The only survivor of a police chase in March that left three people dead after a fiery crash on Chevy Chase Circle alleges in a lawsuit made public Friday that a Montgomery County police officer rammed his vehicle and caused the accident.
Montgomery police have said repeatedly since the March 23 incident that there is no evidence that any of their cars came in contact with the Toyota Echo that police pursued after determining it had been stolen. Police say the car hit a tree before bursting into flames.
“That remains our position today,” Capt. Paul Starks, a police spokesman, said Friday. He declined to comment further, citing a department policy of not discussing active litigation.
The lawsuit, filed on behalf of Reeco Richardson, 18, seeks more than $10 million in damages. According to the lawsuit, Richardson suffered fractured ribs and emotional damage from hearing two of his friends scream as they burned to death.
Richardson has been charged with car theft in the case. He was the front-seat passenger inside the Echo. The rear-seat passengers, cousins Kyree Nelson, 14, and Emanuel Nelson, 16, died inside the car. The driver, Reynard Osman, 16, was severely injured and died March 28.
The lawsuit asserts that the police chase was improper because such pursuits should be limited to serious suspected crimes.
The suit says Osman was heading south toward the District on Connecticut Avenue at more than 100 mph but slowed the Echo to 50 mph as it entered Chevy Chase Circle, near the line separating the District and Montgomery County. The car skidded to a stop at a curb along the inside of the circle, according the lawsuit. At that point, it says, a police officer rammed the car so that it could not enter the District, where the lawsuit said Montgomery police would have had to halt their pursuit.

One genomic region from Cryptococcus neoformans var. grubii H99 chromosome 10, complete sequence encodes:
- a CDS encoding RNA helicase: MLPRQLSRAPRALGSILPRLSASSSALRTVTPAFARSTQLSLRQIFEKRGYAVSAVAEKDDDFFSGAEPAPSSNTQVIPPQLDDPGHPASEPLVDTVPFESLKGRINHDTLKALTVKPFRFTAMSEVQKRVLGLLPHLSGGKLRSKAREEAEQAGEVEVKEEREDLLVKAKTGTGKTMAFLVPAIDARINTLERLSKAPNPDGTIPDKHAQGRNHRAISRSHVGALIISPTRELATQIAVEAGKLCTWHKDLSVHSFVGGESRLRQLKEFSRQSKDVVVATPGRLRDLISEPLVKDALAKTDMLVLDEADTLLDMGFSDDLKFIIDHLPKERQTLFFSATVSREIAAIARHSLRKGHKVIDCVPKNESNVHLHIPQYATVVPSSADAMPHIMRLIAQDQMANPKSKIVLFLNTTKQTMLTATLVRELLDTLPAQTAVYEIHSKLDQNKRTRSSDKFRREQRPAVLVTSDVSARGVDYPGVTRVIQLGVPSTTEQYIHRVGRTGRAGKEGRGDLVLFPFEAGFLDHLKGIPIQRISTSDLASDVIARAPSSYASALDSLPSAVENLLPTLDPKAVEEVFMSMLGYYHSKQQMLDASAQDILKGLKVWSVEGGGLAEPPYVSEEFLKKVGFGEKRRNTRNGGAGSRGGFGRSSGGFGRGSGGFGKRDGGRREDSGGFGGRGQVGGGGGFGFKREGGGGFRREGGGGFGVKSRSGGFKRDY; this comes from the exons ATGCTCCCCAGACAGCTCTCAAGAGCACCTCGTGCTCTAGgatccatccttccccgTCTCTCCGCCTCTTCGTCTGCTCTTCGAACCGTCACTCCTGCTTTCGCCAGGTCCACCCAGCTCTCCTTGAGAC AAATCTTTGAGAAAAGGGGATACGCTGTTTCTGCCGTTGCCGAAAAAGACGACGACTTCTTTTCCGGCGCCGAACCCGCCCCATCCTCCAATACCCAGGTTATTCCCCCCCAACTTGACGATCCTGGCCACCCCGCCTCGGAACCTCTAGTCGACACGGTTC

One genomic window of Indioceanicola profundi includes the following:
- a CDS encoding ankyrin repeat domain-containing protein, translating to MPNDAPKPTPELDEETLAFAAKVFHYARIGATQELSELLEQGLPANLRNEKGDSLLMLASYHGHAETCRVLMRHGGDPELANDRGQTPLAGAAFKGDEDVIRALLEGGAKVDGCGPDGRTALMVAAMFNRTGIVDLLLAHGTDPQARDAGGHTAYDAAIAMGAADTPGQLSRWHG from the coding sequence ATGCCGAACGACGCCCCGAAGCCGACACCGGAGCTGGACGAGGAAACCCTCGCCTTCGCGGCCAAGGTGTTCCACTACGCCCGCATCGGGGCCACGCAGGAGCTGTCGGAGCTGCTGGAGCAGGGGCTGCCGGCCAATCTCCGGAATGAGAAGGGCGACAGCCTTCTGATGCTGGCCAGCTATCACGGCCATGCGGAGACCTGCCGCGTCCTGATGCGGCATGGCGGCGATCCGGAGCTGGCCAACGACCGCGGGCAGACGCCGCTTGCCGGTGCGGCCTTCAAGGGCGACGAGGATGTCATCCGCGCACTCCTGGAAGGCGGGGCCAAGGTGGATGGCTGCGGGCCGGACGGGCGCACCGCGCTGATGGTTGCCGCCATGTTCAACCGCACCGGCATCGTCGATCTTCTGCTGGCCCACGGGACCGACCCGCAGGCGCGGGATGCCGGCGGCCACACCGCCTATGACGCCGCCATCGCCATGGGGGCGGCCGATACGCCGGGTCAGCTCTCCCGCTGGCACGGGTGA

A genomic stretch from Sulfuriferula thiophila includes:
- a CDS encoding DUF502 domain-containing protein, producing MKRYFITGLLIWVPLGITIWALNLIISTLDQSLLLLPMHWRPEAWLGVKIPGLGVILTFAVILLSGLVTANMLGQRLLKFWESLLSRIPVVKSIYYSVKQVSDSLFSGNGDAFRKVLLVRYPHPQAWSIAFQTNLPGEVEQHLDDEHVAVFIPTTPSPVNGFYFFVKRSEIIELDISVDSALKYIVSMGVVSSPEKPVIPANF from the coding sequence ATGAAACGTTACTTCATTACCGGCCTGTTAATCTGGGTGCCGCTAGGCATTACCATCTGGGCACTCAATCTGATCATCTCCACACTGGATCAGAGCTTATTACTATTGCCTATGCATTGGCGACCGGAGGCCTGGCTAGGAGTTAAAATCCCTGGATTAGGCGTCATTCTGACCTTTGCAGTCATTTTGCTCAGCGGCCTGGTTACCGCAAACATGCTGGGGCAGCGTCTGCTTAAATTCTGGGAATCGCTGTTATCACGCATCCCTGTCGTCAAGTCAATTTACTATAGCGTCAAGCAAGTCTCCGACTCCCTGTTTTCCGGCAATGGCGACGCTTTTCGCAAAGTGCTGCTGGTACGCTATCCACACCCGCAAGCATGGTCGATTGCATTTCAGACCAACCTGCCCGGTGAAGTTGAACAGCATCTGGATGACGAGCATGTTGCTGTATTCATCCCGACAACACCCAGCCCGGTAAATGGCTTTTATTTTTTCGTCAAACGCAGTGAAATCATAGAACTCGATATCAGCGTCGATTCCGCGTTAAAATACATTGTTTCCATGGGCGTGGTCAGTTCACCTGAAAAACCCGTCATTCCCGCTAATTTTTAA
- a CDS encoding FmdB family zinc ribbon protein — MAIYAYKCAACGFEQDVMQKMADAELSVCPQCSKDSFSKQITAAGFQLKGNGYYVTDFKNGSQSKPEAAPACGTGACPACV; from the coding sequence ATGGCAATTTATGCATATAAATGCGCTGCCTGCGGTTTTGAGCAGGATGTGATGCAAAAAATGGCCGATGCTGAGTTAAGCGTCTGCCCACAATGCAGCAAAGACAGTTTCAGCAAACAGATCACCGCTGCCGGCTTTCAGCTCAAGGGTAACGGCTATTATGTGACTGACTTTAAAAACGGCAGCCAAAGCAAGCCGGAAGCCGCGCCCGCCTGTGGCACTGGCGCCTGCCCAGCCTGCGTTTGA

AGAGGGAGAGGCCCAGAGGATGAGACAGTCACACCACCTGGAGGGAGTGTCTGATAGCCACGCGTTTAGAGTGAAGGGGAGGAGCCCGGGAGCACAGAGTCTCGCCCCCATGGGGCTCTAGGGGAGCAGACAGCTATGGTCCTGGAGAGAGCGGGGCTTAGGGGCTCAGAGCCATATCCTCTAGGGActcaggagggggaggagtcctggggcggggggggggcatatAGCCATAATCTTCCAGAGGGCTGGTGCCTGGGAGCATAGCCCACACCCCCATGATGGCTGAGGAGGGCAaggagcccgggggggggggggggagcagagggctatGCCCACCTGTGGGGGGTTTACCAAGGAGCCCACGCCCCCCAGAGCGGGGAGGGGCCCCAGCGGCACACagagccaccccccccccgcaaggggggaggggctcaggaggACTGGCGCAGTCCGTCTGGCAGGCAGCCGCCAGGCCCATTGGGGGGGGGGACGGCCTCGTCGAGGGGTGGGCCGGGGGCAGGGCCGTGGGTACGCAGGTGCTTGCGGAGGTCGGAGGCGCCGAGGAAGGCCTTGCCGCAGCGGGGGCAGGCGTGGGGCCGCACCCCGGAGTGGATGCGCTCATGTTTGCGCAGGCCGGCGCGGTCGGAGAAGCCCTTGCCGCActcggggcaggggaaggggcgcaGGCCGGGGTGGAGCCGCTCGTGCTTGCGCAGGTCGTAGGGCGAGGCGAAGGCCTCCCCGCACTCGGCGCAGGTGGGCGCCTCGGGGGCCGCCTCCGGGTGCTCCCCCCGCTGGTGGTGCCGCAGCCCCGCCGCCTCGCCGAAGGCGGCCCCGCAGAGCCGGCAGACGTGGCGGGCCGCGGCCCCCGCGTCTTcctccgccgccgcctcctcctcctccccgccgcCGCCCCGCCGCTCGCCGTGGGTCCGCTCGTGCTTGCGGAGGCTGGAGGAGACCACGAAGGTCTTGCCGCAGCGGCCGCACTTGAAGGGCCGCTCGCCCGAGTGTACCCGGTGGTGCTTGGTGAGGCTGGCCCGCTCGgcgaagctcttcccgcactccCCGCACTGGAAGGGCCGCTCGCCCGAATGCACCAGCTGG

“The Toyota Echo operated by Osman had stopped and would not have collided with the tree and [become] engulfed by the flames causing injury to him and the other occupants had the police vehicle not rammed the Toyota Echo which the occupants were seeking to exit,” the lawsuit states.
The suit also faulted the physical design of Chevy Chase Circle. If the interior curb had been better designed, according to the suit, it would have stopped the Echo from crossing into the grassy center of the circle and hitting the tree.
The Toyota in which Richardson and the others were riding was reported stolen in the middle of March by a woman in Silver Spring. She valued the car at $6,300 and said it had been in her driveway.
A Montgomery patrol officer spotted the Echo early March 23 near Connecticut Avenue and East-West Highway. He didn’t know it was stolen, but he typed the license-plate number into his on-board computer, police said. The procedure is common, particularly among night-shift officers.
The officer radioed for backup, and officers started converging on the area. According to previous police accounts, the officers were preparing to make a group stop of the Echo on Connecticut Avenue.
According to the suit, the Echo stopped at a red light on Connecticut Avenue, about two miles north of Chevy Chase Circle — and by that time, about a half-dozen police cars were also at the intersection. When the light turned green, Osman took off, eventually topping 100 miles per hour.
Montgomery County police have said the ensuing chase was proper. After the Echo slammed into the tree, officers ran to it and rescued the two people in the front seat, according to police. They said officers couldn’t get to the passengers in the back because of the flames.
Richardson’s attorneys, Governor E. Jackson III and Donald R. Huskey, said their claims are based on the findings of hired experts and on Richardson’s recollection of the collision.
“He remembers this quite vividly,” Jackson said Friday.